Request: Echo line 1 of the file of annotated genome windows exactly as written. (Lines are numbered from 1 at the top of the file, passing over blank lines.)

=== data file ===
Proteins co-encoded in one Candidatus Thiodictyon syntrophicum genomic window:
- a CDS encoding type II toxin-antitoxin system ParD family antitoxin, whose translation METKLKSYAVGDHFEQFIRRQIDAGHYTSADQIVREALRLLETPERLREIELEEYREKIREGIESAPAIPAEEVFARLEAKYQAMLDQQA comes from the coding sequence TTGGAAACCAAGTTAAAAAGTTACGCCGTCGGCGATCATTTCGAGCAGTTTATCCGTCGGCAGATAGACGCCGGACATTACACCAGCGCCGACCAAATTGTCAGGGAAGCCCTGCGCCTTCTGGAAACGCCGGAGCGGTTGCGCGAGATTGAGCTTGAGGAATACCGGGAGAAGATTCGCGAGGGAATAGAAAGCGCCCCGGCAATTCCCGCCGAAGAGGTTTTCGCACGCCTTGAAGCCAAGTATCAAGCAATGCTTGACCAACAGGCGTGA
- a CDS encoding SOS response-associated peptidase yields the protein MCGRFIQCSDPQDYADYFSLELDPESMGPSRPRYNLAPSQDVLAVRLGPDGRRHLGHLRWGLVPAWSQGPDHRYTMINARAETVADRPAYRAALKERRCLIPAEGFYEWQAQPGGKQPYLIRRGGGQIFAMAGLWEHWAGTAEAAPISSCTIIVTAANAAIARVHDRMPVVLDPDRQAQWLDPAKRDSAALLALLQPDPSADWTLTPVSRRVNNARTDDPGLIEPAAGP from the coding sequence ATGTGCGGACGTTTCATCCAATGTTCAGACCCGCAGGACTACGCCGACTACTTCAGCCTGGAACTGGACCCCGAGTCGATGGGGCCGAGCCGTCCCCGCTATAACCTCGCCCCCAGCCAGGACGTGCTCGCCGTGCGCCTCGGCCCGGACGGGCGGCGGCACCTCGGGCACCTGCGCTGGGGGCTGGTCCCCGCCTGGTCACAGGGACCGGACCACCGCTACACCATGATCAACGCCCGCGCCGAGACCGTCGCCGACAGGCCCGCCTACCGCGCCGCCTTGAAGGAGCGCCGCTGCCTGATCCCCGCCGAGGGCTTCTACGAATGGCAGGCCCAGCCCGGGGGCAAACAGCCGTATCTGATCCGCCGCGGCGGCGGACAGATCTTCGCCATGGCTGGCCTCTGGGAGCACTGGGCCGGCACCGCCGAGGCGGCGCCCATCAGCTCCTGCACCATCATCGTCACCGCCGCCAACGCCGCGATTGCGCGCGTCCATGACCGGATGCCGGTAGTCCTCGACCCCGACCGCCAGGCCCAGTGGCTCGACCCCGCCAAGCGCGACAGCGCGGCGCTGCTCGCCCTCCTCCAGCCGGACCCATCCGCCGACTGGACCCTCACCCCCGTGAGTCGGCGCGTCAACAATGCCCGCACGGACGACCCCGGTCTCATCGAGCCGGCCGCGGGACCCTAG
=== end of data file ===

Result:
Proteins co-encoded in one Candidatus Thiodictyon syntrophicum genomic window: